Gestalt was one of my mother’s favorite German words to throw into conversations. It means “the whole” or “all the things together” or, kind of, “the big picture”. Everything is everything.
A couple of years ago, there was a dorky movie called the Butterfly Effect, which I didn’t watch because it starred Ashton Kutcher, and I’ll never see him as anything other than the idiot boyfriend of the oldest daughter in Cheaper by the Dozen. “They set me on FIRE!” The movie The Butterfly Effect was based on the idea that everything in the world is connected; a butterfly can flap its wings somewhere in Belize and it will affect events in St. Petersburg. Or something.
Turns out that scientists at MIT have been studying the Butterfly Effect for a while, and the scientific world is now suddenly awash in data.
While scientists are far from realizing the potential of all the data they’re receiving, this got me thinking. As a longtime member of the most dedicated (and, I suspect, the most superstitious) fans in sports history, Chicago Blackhawks fans, I have rituals that develop over the season that I follow before every game. My rituals don’t carry season to season; I’ve tried it, but each last-season ritual seems to turn into a recipe for making the Boys lose, so I stick with intra-season habits. My Blackhawks hat was sufficient during the 2013 winning season. My t-shirt/hat combo resulted in their 21-game point streak.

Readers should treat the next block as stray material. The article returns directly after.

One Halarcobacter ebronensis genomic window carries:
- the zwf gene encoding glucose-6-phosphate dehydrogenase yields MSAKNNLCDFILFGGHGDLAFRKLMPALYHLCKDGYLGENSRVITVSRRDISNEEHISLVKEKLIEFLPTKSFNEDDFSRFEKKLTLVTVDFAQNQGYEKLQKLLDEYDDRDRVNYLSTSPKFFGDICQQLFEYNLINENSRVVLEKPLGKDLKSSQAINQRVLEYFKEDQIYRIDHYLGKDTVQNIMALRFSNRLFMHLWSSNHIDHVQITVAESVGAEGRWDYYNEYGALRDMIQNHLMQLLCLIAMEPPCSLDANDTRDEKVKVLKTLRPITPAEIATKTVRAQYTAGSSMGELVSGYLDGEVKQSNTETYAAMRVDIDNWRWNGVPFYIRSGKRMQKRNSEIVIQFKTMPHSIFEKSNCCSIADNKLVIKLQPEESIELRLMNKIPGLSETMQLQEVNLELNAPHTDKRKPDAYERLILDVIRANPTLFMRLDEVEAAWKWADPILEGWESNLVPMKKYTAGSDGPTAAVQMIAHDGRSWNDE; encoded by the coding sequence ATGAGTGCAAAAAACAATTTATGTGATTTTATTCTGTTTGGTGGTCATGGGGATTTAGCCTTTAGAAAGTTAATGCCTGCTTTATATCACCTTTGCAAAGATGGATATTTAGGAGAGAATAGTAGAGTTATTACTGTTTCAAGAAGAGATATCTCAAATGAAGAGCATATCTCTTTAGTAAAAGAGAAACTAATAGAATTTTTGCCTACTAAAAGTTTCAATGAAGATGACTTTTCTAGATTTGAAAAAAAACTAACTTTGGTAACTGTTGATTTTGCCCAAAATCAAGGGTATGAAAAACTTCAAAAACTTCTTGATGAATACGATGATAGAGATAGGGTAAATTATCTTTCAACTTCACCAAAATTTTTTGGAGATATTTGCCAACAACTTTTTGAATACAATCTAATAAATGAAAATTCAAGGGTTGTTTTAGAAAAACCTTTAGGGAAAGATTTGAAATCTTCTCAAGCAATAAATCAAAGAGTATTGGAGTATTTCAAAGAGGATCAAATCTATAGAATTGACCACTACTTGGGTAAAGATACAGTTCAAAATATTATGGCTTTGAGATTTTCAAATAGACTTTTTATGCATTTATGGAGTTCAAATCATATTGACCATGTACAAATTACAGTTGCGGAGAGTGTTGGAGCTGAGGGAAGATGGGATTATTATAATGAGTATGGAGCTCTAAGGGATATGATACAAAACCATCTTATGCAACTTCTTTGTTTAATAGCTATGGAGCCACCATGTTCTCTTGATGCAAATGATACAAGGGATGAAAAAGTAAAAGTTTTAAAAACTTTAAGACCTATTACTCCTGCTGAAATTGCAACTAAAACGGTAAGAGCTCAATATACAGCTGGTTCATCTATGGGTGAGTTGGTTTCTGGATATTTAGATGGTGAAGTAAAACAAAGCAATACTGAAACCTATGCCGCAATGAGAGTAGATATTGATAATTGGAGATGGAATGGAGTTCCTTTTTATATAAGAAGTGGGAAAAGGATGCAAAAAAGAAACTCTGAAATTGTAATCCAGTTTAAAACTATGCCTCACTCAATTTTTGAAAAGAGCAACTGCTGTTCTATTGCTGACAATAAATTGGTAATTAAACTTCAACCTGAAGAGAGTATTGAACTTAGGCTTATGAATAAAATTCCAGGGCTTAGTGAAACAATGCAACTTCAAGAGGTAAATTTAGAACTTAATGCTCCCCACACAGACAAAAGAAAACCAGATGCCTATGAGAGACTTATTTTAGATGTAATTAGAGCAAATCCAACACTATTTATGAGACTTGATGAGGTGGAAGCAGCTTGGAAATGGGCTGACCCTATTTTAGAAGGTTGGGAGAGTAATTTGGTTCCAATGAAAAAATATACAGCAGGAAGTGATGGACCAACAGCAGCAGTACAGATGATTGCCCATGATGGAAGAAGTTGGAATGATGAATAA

My son announced yesterday that he stopped shaving during the last round against the Ducks. “It’s time for Neck Beard to make an appearance.” I’ll be wearing Tim’s Duncan Keith sweater to work tomorrow to send good juju to the Blackhawks as they start their series against Tampa.
While on the one hand it seems silly, on the other hand, we don’t really know how things affect each other. There is energy in the world, a flow, a pull, connections between people and events that we can sense but we can’t parse. Scientists are starting to draw on the mountain of data that technology has afforded and are seriously considering the possibility that some little thing that happens in China might cause ripples touching the Caribbean.
Everything is everything.
So I choose to believe we are all connected, that we can send goodwill out into the world and it can touch the people for whom we intend it. Even if it doesn’t directly deliver to them precisely what they hoped for, we can, on some level, affect a change. Maybe the only change will be in a single person who sees the jersey and smiles, remembering the time they lived in Chicago during the last Cup run. Or maybe the team will tack its collective effort to the wind of our encouragement and sail to victory.
A sea of red jerseys in Chicagoland and around Illinois and all the way out to Portland can push encouragement to Tampa for our sports heroes to play well. It may be “only sports”, but the thrill of being part of the body of fans and players and organ-eye-zation at this level is pretty electric. It has given my family something to coalesce around, a reason to text and SnapChat and check in on Facebook about the crazy Shawzer goal or how we’re watching the game tomorrow. The five of us share a joyful energy about those 26 players: if just my family creates that kind of fervor, imagine the effect of two million fans.
Scientists can’t yet prove whether butterflies affect the stock market or my jersey affects the Blackhawks.
But they also can’t prove it doesn’t.